It is the physics of Philadelphia politics: For every new sign of campaign strength, there is an equal and opposite attempt to weaken that candidate. "I must be doing good in the polls, because the attention seems to be focused on me," former City Councilman James F. Kenney quipped Monday morning after three of his five opponents in the May 19 Democratic primary election for mayor took aim at him during a feisty candidate forum. Two polls last week - one by Kenney's campaign, the other by Forward Philadelphia, a group supporting him - showed him opening up a lead in the race.
NEWS
April 2, 2015 | Chris Hepp, Inquirer Staff Writer
The city's two nonuniform unions, representing 15,000 active workers, endorsed James F. Kenney for mayor Tuesday, giving the former city councilman a clean sweep of municipal organized labor. Kenney had previously been endorsed by the Fraternal Order of Police, and the Fire Fighters Local 22. The latest endorsements, while not unexpected, provide another boost for Kenney, who has garnered support of the majority of the city's major unions, including the AFL-CIO, the International Brotherhood of Electrical Workers and the National Union of Hospital and Health Care Employees District 1199C.
NEWS
February 25, 2015
THE FIRST TIME he ran for City Council at-large, in 2011 when he was 26, Isaiah Thomas introduced himself to an old head committeeman who smiled and said, "You don't have a snowball's chance of winning. " With a rueful smile, Thomas says recently over lunch at a pub, "He knew what I didn't know. " The seasoned citizen knew you need more than good looks, good education, good parents, good intentions and earnest volunteers. You need endorsements and more than a pitiful 10 grand.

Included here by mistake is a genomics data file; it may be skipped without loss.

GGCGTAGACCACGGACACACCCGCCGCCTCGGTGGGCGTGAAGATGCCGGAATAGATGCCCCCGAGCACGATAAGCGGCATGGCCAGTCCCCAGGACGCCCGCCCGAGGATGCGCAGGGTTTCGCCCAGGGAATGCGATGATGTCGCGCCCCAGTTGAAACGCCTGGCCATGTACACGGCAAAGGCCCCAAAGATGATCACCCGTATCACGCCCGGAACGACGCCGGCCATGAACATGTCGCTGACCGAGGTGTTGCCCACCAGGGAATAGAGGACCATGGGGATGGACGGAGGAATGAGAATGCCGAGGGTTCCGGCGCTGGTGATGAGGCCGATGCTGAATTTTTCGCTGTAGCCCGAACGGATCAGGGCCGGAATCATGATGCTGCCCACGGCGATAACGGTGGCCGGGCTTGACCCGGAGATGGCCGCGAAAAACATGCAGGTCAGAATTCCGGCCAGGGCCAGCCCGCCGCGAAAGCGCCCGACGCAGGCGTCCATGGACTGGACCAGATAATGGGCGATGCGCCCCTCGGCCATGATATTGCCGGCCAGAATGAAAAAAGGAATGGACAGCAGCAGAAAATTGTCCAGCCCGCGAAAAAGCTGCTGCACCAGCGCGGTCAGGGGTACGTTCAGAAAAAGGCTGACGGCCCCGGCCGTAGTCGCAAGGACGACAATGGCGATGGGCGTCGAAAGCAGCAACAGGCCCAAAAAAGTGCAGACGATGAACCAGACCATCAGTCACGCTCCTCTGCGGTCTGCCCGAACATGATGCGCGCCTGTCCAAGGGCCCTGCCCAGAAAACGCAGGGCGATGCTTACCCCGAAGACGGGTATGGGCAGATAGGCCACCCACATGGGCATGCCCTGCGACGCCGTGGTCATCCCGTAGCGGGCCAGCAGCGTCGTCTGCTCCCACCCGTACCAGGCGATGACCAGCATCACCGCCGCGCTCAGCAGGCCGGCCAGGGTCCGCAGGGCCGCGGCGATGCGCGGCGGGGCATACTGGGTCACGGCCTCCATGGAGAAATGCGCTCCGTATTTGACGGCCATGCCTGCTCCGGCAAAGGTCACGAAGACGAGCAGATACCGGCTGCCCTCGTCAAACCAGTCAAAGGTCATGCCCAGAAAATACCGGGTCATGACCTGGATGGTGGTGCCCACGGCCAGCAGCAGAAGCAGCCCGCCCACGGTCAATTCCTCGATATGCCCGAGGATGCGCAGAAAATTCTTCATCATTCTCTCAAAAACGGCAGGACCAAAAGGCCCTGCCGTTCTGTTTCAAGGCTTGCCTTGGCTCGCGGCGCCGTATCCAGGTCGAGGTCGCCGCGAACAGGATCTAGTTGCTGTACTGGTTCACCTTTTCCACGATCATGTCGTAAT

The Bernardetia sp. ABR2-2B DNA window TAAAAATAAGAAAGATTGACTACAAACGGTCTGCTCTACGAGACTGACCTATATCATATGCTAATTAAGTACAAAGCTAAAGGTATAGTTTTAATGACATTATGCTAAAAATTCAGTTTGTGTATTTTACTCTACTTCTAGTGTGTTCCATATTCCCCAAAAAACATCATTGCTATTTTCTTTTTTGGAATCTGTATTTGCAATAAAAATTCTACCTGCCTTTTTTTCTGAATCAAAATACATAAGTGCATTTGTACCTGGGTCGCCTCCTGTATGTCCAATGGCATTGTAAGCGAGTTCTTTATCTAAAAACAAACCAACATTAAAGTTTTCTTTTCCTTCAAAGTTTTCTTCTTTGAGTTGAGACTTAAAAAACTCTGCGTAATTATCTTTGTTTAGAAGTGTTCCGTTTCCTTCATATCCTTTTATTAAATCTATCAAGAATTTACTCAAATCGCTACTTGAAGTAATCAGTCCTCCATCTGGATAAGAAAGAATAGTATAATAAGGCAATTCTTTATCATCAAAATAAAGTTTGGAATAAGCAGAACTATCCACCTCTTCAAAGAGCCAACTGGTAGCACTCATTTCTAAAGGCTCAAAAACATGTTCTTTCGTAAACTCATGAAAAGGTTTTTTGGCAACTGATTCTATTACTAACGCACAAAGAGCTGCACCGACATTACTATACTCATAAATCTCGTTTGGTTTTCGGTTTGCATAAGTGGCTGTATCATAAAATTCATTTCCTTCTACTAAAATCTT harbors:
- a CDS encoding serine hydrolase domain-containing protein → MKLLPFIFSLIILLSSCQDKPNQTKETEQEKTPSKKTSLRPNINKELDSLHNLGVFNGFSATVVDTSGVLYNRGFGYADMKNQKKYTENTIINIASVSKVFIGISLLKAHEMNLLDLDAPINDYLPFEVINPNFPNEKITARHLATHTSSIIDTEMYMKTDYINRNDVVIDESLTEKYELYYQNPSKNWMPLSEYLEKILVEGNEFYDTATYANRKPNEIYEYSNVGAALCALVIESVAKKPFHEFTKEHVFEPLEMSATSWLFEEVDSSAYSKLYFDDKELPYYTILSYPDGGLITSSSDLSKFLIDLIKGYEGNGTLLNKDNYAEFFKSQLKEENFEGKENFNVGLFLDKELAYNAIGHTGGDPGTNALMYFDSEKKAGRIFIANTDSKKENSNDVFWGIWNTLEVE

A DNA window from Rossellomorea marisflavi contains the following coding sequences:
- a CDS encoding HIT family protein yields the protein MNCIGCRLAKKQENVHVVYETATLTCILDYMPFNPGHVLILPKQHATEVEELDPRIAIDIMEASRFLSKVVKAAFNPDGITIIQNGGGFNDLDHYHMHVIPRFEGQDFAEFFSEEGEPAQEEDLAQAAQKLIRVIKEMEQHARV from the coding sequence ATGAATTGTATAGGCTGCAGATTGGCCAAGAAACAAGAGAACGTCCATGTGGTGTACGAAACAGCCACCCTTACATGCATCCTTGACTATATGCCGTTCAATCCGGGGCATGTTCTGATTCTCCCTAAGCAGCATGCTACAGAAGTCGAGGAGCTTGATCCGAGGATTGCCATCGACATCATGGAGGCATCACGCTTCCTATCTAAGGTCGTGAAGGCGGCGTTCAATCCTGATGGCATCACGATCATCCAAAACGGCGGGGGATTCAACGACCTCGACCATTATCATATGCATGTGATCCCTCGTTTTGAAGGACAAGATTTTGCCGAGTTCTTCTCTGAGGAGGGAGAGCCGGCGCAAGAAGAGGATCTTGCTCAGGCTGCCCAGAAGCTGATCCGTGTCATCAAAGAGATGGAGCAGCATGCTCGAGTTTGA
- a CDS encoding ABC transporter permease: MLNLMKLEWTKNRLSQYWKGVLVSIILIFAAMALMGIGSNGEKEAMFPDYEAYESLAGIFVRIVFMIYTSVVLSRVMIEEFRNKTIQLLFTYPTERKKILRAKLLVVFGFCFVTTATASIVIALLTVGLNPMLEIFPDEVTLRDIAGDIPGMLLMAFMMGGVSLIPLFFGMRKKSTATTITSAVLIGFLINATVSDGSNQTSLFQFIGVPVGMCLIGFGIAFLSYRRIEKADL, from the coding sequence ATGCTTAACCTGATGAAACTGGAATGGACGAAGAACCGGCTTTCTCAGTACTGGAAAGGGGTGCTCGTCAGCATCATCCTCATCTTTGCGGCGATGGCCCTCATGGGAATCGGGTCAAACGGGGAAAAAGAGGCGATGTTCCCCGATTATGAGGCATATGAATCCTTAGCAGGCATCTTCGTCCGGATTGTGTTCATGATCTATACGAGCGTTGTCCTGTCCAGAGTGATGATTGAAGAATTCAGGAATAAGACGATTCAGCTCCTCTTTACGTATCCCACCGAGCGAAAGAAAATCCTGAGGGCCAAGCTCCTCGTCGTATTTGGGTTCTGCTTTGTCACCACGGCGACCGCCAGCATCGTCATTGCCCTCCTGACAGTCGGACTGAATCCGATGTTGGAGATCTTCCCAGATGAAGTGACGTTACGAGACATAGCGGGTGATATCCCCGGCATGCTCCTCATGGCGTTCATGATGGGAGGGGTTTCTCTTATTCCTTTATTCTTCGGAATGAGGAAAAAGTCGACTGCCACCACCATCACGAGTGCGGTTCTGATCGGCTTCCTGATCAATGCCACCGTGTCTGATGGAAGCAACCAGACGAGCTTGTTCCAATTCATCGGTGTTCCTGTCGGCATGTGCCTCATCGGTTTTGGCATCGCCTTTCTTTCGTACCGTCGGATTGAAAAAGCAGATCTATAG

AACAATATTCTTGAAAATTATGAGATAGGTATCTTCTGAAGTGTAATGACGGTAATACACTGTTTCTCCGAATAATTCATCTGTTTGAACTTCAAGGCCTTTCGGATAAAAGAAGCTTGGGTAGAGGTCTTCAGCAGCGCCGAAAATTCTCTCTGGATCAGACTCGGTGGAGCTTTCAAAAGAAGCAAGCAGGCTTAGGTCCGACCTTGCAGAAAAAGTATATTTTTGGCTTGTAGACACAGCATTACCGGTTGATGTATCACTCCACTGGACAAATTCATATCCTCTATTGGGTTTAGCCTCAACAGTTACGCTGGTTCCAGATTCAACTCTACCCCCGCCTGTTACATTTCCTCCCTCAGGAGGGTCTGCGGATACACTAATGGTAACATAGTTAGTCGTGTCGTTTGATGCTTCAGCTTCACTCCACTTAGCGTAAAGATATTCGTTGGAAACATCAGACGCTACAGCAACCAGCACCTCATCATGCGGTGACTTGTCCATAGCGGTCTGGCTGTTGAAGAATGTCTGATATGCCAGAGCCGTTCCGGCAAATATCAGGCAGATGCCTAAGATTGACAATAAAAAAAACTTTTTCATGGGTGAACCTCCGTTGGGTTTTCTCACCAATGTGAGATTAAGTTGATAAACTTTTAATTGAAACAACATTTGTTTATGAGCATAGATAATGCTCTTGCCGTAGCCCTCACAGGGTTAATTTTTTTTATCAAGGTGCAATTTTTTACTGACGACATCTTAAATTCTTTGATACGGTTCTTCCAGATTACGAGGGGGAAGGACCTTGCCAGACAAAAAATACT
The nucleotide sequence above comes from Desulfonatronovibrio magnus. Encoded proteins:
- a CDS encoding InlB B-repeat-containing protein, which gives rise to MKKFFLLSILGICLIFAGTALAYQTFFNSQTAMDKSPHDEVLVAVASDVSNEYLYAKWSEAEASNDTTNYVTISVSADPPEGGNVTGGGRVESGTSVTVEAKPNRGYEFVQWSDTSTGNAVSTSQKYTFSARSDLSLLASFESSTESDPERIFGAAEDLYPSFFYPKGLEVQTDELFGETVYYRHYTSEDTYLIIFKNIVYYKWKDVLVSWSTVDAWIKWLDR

NEWS
January 24, 2015 | By Chris Brennan, Inquirer Staff Writer
City Councilman James Kenney said Thursday that he would decide "in the next week or so" whether to enter the Democratic primary race for mayor. Kenney, who has vacillated for months on the question, appears more likely now to enter the field. And he may have strong support from a coalition of labor unions. "It feels more real," Kenney said. Three recent events have influenced Kenney's thinking: City Council President Darrell L. Clarke, first choice for mayor among some union leaders, last week said he would instead seek a fifth term on Council.